Dashwood Sauvignon Blanc is pale straw in color. The nose has stone fruit, citrus and fresh tropical notes that eap from the glass. The palate is expressive with stone fruit, citrus and fresh tropical flavors that linger on through the crisp finish.
The Dashwood brand was developed by Vavasour Wines in 1989. Given the commitment to using the Vavasour brand for wines true to the Awatere Valley, it provided flexibility within the company's portfolio to have the Dashwood range as a blend of fruit from Marlborough's Wairau and Awatere Valleys.
Dashwood wines bring the luscious, clean fruit characters of the Wairau Valley into harmony with the flinty, or mineral, characters of the Awatere (resulting from the comparatively cooler but drier temperatures and slightly less fertile soils). Created by long-standing winemaker, Glenn Thomas, who joined Vavasour in 1988, Dashwood wines are made in an earlier drinking style than those carrying the Vavasour brand and are considered outstanding value for money by wine buyers across the globe.
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Sitting pretty on the northern tip of New Zealand's south island, Marlborough has become synonymous with New Zealand Sauvignon Blanc. As well it should be – Marlborough is the primary region for those delicious, citrusy, summer-lovin' wines with vibrant acidity and pungent, grassy, grapefruit flavors. Sauvignon Blanc is the main grape here; Chardonnay, Pinot Noir and Riesling are also made.
The region has well-drained alluvial loam soils, which are perfect for grape growing. The grapes receive a good deal of sunshine during the day, but recovers in the cool evenings. Marlborough's growing season is long, which helps foster the gradual, even ripening of the grapes. Not made for much aging, the Sauvignon Blancs of Marlborough are of the buy ‘em and drink ‘em class of wine. Expect little vintage variation here - quantity differs more than quality.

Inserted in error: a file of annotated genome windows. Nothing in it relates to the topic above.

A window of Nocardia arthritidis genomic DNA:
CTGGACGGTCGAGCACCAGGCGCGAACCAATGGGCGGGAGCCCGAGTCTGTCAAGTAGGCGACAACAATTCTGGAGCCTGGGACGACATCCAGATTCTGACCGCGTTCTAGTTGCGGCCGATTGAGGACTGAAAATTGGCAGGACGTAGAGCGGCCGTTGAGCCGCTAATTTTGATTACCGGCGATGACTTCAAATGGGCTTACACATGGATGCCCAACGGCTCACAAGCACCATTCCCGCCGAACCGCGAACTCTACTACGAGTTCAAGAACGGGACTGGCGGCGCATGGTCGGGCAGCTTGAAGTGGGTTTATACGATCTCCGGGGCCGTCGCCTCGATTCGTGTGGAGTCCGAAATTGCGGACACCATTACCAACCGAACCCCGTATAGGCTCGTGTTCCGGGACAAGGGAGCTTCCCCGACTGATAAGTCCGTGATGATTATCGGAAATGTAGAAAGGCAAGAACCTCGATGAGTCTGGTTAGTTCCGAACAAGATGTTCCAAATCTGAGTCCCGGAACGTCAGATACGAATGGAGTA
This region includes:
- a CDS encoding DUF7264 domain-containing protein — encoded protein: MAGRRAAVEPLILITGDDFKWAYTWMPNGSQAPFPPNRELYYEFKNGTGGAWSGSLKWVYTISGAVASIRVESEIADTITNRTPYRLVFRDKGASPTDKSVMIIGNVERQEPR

The country of New Zealand is about 1000 miles from the coast of Australia. It consists of two long islands, end to end, that are approximately the same length as California. Most of the country's climate is maritime due to the abundant coastline. The northern island is warmer and wetter, while the southern island is cooler and dryer. The most popular grapes of New Zealand are Sauvignon Blanc (made most famous by the bright, crisp wines coming out of Marlborough), Chardonnay and the ever-growing Pinot Noir.
Most wine ranges from 10-16% alcohol by volume. Some varietals tend to have higher (for example Zinfandel and Cabernet Sauvignon) or lower alcohol levels (Pinot Noir and many white varietals), but there is always some variation from producer to producer. Some wine falls outside of this range, for instance Port weighs in closer to 20%, while Muscat and Riesling are usually a bit below 10%.
Wine Style Guide
Light & Crisp
Light to medium bodied wines that are high in acid and light to medium fruit. Typically no oak.
Fruity & Smooth
Light to medium bodied wines with lots of juicy fruit, typically medium acid and medium oak.
Rich & Creamy
Full bodied wines that have typically undergone malo-lactic fermentation and/or spent time in oak.